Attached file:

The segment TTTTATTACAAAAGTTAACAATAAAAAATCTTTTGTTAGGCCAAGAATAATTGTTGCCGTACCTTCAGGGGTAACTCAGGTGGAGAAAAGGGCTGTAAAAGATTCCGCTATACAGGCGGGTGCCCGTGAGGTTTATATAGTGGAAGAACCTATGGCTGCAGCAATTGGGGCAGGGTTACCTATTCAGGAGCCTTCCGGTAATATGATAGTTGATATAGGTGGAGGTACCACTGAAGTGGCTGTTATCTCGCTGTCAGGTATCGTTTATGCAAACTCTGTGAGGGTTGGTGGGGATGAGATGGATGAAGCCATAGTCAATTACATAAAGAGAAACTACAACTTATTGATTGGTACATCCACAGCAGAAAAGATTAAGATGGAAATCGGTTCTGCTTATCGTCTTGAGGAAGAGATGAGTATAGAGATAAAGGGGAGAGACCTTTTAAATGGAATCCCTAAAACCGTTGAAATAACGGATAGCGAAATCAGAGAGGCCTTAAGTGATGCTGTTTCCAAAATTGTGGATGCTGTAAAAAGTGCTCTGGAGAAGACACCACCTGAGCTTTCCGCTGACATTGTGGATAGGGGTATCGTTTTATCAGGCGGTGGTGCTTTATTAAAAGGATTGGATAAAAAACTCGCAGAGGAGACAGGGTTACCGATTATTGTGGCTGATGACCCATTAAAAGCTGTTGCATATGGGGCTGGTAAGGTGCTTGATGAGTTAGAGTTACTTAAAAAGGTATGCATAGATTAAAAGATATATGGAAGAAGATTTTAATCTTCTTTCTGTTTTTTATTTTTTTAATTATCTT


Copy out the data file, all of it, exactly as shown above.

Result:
The segment TTTTATTACAAAAGTTAACAATAAAAAATCTTTTGTTAGGCCAAGAATAATTGTTGCCGTACCTTCAGGGGTAACTCAGGTGGAGAAAAGGGCTGTAAAAGATTCCGCTATACAGGCGGGTGCCCGTGAGGTTTATATAGTGGAAGAACCTATGGCTGCAGCAATTGGGGCAGGGTTACCTATTCAGGAGCCTTCCGGTAATATGATAGTTGATATAGGTGGAGGTACCACTGAAGTGGCTGTTATCTCGCTGTCAGGTATCGTTTATGCAAACTCTGTGAGGGTTGGTGGGGATGAGATGGATGAAGCCATAGTCAATTACATAAAGAGAAACTACAACTTATTGATTGGTACATCCACAGCAGAAAAGATTAAGATGGAAATCGGTTCTGCTTATCGTCTTGAGGAAGAGATGAGTATAGAGATAAAGGGGAGAGACCTTTTAAATGGAATCCCTAAAACCGTTGAAATAACGGATAGCGAAATCAGAGAGGCCTTAAGTGATGCTGTTTCCAAAATTGTGGATGCTGTAAAAAGTGCTCTGGAGAAGACACCACCTGAGCTTTCCGCTGACATTGTGGATAGGGGTATCGTTTTATCAGGCGGTGGTGCTTTATTAAAAGGATTGGATAAAAAACTCGCAGAGGAGACAGGGTTACCGATTATTGTGGCTGATGACCCATTAAAAGCTGTTGCATATGGGGCTGGTAAGGTGCTTGATGAGTTAGAGTTACTTAAAAAGGTATGCATAGATTAAAAGATATATGGAAGAAGATTTTAATCTTCTTTCTGTTTTTTATTTTTTTAATTATCTT